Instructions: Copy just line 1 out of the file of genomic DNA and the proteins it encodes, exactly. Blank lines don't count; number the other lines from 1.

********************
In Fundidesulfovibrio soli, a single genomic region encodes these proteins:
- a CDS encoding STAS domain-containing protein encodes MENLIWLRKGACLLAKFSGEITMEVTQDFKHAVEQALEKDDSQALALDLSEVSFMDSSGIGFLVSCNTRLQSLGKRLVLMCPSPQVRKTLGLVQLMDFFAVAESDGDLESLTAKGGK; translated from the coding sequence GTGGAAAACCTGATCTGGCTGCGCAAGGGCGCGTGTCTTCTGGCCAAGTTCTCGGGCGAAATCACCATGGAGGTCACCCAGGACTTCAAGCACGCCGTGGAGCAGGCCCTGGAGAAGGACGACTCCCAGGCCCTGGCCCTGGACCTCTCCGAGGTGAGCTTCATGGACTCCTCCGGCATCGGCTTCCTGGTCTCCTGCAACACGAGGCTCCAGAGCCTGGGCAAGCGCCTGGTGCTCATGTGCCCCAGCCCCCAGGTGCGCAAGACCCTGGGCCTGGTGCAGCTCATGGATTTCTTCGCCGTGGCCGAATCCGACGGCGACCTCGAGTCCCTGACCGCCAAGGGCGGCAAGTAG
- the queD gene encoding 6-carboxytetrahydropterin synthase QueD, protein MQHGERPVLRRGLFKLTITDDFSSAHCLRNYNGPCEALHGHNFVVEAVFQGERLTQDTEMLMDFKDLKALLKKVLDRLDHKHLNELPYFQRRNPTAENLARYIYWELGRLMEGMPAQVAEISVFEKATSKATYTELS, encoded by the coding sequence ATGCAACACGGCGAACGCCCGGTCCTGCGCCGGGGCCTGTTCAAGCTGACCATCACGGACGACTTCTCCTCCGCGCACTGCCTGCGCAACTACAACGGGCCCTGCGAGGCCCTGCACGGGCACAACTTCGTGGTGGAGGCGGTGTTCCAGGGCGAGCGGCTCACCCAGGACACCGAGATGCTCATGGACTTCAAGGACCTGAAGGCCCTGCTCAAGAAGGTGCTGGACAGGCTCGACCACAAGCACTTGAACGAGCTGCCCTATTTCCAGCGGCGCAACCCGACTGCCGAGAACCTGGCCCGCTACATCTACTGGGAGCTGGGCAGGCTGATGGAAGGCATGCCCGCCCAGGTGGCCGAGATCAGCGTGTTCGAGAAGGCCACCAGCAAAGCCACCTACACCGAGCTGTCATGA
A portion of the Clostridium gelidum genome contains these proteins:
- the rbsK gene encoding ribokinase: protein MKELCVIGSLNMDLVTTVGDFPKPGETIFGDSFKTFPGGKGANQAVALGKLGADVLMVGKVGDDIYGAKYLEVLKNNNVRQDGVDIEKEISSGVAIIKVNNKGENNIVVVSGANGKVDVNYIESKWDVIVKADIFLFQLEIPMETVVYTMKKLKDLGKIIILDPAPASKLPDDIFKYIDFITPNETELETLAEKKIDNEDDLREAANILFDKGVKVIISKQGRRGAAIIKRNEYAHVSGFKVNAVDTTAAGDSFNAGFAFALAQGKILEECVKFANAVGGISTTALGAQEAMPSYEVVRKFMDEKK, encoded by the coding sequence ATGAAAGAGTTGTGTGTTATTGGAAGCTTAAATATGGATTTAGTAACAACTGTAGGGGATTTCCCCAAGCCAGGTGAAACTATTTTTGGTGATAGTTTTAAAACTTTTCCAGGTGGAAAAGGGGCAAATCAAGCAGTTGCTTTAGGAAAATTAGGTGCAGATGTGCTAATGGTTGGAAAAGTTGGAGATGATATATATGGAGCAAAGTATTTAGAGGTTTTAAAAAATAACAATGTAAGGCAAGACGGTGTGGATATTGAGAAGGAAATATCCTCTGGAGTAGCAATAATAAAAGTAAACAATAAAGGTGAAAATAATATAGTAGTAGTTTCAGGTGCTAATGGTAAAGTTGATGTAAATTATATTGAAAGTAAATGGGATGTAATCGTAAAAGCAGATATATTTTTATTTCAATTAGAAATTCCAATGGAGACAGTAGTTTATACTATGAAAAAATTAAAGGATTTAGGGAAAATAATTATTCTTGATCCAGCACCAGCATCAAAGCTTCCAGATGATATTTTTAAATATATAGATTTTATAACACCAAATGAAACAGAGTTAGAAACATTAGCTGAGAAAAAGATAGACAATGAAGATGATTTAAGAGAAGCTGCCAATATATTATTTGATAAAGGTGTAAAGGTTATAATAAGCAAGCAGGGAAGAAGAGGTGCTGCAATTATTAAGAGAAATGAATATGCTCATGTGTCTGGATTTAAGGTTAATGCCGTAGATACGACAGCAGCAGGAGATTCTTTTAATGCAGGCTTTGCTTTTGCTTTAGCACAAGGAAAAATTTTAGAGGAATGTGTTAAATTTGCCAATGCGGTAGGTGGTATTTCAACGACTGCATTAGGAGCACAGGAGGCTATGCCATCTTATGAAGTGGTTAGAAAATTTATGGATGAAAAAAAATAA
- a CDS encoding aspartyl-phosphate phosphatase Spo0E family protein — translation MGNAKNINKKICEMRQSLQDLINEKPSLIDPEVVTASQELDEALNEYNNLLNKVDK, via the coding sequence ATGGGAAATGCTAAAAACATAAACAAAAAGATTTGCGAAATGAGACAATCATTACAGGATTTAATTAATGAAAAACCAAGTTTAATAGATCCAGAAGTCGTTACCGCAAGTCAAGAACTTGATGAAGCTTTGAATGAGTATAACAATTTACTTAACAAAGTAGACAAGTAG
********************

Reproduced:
In Fundidesulfovibrio soli, a single genomic region encodes these proteins: